WASHINGTON - Taking stock of the changes that have swept through banking in the last five years, the Federal Deposit Insurance Corp. is considering other ways of assessing deposit insurance premiums.

Domestic deposits have served as the base for calculating how much each bank owes since 1933, when deposit insurance was created.

The FDIC is currently focused on the more basic question of how much banks and thrifts should be charged for insurance. Right now, the average rate is 23 cents for every $100 of domestic deposits. In January, the FDIC proposed dropping the rate most banks pay to 4 cents. A final decision is slated for next month.

Still, the agency did issue an advance notice of proposed rulemaking, seeking input on changes to the assessment base. More than 500 banks, thrifts, and others replied.

Citibank told the FDIC to leave the assessment base alone while the industry tries to adjust to the FDIC Improvement Act, interstate banking and branching laws, potential Glass-Steagall repeal, and the coming deposit insurance rate cuts.

"Because changes in the assessment base should be durable, only those of limited impact should be considered in such a turbulent environment," wrote Citibank's assistant secretary, Michael L. Kadish. "This is not the time to make significant changes in the base."

However, the nation's second-largest bank, Bank of America, argued against changes, called the status quo "inherently unfair."

The current system "directly inhibits institutions' ability to innovate and keep up with changes in the marketplace," wrote Raymond R. Peters, B of A's executive vice president. It is "poor economics and poor public policy."

The most radical proposal came from Mellon Bank, which suggested switching the base to assets from domestic deposits.

"This approach would eliminate the current disadvantages to retail- oriented banks which generate minimal risk on the asset side of the balance sheet," wrote Steven G. Elliott, vice chairman and chief financial officer at the Pittsburgh-based bank.

To back up his position, Mr. Elliott noted that the industry's largest losses have come from international lending, highly leveraged loans, and real estate finance. "Insurance premiums should be based on risk-based assets, because the threat to the FDIC insurance fund clearly comes from the assets," he wrote.

It was in October that the FDIC asked what, if any, changes should be made to the assessment base. While the agency plans to carefully study the industry's comments, submitted in February, officials said dramatic changes are unlikely anytime soon.

However, technical changes are possible in the short run.

The FDIC is expected to eventually calculate a bank's assessment base by collecting a daily average rather than using end-of-quarter figures. The agency is worried that some banks are manipulating the size of their assessment base by moving deposits out at the end of a quarter.

Most banks welcomed this change, including Citibank, B of A, Crestar, Sumitomo, State Street, CoreStates, and CalFed.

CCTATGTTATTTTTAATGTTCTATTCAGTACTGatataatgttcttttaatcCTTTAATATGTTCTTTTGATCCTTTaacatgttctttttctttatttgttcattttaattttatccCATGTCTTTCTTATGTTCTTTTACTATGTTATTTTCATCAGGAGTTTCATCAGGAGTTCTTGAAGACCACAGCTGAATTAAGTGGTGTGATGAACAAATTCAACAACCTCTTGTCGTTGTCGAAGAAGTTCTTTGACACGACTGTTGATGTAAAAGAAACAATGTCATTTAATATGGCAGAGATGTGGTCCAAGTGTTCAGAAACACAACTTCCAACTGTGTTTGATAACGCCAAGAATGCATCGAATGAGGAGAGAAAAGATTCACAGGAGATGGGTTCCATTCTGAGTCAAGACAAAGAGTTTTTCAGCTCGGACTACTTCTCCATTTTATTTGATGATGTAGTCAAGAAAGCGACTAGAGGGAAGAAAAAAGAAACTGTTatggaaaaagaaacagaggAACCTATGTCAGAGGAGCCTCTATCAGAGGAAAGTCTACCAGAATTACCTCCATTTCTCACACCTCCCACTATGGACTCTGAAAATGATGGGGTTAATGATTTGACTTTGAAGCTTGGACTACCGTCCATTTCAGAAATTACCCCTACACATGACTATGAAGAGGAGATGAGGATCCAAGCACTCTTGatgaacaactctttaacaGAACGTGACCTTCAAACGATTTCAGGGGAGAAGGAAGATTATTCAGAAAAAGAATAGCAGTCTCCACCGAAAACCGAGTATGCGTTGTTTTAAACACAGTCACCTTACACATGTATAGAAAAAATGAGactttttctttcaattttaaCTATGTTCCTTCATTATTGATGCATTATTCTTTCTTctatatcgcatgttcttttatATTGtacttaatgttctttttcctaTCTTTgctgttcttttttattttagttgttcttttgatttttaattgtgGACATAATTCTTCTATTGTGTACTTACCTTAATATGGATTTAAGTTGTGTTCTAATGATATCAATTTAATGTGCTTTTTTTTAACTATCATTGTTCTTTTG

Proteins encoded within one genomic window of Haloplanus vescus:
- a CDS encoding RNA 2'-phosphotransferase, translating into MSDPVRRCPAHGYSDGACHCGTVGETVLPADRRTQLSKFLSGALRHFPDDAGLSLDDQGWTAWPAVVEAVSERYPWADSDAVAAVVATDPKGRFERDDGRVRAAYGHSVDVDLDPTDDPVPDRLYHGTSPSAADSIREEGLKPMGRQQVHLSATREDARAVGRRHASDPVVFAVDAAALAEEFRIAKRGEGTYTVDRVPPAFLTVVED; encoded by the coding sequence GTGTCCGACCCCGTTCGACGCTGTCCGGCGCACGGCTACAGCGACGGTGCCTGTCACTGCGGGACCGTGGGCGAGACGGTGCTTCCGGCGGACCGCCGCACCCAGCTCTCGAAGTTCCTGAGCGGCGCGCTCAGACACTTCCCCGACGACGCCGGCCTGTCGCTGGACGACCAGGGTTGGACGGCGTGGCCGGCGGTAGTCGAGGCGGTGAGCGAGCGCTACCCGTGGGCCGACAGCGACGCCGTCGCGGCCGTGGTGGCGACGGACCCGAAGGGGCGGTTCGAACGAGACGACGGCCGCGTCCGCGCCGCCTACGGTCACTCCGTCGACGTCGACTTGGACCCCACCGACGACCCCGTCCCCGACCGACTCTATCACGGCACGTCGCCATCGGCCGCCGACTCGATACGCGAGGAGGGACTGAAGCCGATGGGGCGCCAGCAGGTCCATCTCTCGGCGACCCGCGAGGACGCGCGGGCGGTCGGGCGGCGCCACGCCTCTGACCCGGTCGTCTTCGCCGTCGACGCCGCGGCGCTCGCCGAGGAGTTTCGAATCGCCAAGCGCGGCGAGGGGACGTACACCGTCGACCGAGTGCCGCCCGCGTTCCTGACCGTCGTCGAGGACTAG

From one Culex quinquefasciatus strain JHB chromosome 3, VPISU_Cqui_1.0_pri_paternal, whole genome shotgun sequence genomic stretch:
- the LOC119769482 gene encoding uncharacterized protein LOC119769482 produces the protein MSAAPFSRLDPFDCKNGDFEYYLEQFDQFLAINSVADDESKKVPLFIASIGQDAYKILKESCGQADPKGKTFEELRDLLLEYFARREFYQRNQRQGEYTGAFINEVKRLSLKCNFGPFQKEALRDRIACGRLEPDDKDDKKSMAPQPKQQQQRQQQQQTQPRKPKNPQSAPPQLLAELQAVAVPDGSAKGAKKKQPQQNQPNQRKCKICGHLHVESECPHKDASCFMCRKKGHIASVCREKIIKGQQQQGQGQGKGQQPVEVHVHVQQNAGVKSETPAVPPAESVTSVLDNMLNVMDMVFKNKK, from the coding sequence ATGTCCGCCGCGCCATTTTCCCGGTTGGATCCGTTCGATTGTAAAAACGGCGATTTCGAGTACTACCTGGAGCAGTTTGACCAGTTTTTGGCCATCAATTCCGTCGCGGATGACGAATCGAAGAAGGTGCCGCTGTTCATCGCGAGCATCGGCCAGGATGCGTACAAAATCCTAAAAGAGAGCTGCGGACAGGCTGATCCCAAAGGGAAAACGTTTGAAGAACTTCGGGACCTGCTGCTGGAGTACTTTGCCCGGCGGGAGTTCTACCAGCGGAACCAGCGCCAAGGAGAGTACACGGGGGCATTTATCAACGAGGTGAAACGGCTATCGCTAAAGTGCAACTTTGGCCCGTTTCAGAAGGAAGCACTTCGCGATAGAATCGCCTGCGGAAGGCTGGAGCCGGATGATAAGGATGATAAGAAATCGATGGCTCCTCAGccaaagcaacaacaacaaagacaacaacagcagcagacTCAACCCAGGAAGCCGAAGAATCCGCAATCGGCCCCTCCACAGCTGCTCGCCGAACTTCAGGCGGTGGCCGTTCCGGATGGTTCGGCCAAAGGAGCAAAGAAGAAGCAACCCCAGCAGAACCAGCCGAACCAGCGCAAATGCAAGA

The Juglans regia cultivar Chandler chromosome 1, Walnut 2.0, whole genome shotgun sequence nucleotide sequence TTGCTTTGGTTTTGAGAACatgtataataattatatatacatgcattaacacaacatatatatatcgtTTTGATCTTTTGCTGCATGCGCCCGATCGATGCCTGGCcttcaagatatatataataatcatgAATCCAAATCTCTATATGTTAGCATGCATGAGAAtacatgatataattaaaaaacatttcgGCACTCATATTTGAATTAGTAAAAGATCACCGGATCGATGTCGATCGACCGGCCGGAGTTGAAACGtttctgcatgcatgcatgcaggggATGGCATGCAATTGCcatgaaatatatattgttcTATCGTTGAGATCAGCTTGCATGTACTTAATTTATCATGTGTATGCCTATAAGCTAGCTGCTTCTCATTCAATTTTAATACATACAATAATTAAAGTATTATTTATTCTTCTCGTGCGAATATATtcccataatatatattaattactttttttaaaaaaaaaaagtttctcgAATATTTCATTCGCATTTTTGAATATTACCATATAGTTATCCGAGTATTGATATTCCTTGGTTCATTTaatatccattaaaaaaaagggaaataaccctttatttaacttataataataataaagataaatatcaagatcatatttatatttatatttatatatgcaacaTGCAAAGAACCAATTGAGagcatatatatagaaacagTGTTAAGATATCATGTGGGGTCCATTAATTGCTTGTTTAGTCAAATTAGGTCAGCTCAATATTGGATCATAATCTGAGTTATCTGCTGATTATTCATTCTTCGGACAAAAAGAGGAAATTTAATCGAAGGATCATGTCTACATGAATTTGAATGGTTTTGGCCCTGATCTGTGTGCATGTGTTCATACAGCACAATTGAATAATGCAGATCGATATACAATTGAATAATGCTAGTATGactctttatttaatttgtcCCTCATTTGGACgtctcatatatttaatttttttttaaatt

"There would be no record-keeping burden as this data is already available," noted Michael P. Esposito Jr., who recently retired from Chase Manhattan Corp. as an executive vice president.

But some banks opposed it, including Barnett Banks Inc., NationsBank, and Wells Fargo.

"While daily averages for some balances would be readily available, obtaining daily averages for certain adjustments in the deposit base would be extremely burdensome and costly," wrote NationsBank's director of regulatory relations, Patrick M. Frawley.

The FDIC also may opt to eliminate the current float adjustments, which allow banks to subtract 16#2/3% of demand deposits and 1% of savings and time deposits. The float is used to avoid double-counting; however, advances in technology in the 30 years since these adjustments were set may have made them obsolete.

Some bankers who wrote the agency favored using actual float.

"The advantage of using actual float would be an assessment that more accurately reflects the individual institutions' net deposits," noted Patrick D. Giblin, vice chairman and chief financial officer at Crestar Financial Corp., Richmond, Va.

Adjustments for bank insurance contracts and pass-through reserve balances also may be removed.

However, most comment letters, including ones from State Street Boston Corp., Wells Fargo, NationsBank, and several trade associations, opposed changing the float.

"While float deductions in theory should be related to actual experience, the regulatory burden of justifying such argues in favor of a standard deduction," wrote Nancy J. Kessler, director of regulator relations at Barnett Banks in Jacksonville, Fla.

Not surprisingly, in comment letters banks took positions that would cut their deposit insurance costs.

Large banks advocating a change generally argued that the base should be narrowed to domestic deposits under $100,000. Many small banks asked the FDIC to widen the base to all deposits, including foreign deposits.

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